Fasteners like nails, screws and nuts and bolts are a fundamental and essential part of the construction process irrespective of whether the project involved is a minor home DIY task or a large-scale professional undertaking. One of the functions of fasteners is to hold two surfaces together in a firm and lasting manner although fastening with hardware like nuts and bolts is not the only way to accomplish this. Objects can also be affixed by means of welding joins, glue and cement, for instance, depending on the circumstances involved.
A bolt is basically a screw with a blunt end instead of a sharp one. Both of these types of fastener have a ‘thread’ which is essentially a raised ridge winding in a spiral around the shank of the bolt or screw. The main difference between them, however, is the fact that a bolt is invariably accompanied by a nut to function effectively. The nut typically also has a thread which allows it to be twisted onto the bolt so that the two adjacent surfaces that require joining are squeezed between the nut and the bolt head and thus held together.
However, even though nuts and bolts stay together through a combination of interlocking threads and torque it is possible for grip of the pair to loosen over time even though the nut was originally properly tightened. Fortunately, it is possible to remedy this by using smooth metal discs called ‘washers’. Washers provide a smooth surface for the nut or bolt head to grip and can help to distribute pressure evenly.
With regards to the design of nuts and bolts, there is a type of nut in existence known as the ‘wingnut’ which literally has a wing on either side that resembles tiny Mickey Mouse ears. The purpose of these ‘ears’ is to allow the nut to be tightened using the fingers and are very useful in instances where they may need to be loosened again on occasion. Then there is the ‘acorn nut’ which was obviously designed by someone with a sense of humor. This aptly named gizmo has a dome on the one end that covers the end of the bolt and is used for decorative purposes, among other reasons. The ‘coupling nut’, on the other hand, is open on both ends, as many fastening nuts are, but it is much longer than normal and is used to join the threaded ends of two sections of rod together.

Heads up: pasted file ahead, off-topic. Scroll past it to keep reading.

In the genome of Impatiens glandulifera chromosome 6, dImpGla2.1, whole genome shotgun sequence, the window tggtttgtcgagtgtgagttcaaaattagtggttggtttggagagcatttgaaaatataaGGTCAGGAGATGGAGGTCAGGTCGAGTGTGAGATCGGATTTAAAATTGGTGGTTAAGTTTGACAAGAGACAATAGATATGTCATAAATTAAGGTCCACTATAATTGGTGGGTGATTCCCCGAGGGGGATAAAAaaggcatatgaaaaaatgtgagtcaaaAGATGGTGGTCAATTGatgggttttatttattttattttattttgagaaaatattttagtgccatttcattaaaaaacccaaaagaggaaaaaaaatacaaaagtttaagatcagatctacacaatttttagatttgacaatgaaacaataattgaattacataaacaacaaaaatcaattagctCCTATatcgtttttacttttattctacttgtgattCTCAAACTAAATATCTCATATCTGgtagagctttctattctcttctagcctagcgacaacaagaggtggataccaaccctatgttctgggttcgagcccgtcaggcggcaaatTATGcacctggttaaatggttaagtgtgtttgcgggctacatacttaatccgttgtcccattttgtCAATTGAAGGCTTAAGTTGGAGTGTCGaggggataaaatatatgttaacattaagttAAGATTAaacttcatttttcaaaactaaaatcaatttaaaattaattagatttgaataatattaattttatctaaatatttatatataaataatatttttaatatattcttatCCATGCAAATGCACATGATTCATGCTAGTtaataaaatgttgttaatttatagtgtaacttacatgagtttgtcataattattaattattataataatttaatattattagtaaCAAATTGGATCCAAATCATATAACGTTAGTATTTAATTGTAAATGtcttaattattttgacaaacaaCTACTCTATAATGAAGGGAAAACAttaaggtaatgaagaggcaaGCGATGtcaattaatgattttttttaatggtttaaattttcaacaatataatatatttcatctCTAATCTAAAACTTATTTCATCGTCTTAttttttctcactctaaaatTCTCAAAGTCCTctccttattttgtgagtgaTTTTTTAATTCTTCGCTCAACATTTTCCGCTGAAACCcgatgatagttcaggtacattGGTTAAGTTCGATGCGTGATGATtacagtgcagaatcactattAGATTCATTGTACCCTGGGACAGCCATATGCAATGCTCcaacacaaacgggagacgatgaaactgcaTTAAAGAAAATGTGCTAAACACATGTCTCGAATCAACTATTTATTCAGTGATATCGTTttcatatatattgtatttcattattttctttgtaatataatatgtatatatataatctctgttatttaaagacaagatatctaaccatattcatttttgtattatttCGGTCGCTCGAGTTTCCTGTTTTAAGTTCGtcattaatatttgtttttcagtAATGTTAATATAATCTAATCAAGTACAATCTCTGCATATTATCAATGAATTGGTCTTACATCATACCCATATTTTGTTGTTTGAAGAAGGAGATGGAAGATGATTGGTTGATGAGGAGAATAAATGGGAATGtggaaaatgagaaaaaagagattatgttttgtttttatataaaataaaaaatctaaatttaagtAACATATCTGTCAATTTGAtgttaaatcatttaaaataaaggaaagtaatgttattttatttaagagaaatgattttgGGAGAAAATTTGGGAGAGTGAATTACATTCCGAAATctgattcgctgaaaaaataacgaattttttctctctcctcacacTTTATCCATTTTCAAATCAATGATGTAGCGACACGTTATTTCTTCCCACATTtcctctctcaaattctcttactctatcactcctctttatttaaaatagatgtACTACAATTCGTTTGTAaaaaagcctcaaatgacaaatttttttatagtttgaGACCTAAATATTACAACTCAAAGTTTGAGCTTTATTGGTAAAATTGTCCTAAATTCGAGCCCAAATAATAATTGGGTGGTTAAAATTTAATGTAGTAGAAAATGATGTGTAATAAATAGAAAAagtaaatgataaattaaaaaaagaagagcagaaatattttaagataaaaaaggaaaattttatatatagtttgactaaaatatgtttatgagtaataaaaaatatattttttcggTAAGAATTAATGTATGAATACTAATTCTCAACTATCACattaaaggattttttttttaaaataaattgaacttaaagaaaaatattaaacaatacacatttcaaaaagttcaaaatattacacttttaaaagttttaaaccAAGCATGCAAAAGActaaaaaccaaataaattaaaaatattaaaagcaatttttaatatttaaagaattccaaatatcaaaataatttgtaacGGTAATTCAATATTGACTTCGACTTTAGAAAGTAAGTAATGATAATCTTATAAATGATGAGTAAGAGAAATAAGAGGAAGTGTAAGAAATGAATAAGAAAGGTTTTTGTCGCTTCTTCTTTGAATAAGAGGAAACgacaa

On the subject of bolt heads, there is the ‘hex’ bolt which is instantly recognizable by its hexagonal shape and the ‘coach’ bolt which are both common styles of bolt head. Some bolts do not have a head as such because the shank is curved or angled to form two ends which may or may not be threaded to take nuts, depending on the design. These curved bolts are typically named after the letter of the alphabet they resemble such as ‘U’ or ‘J’.
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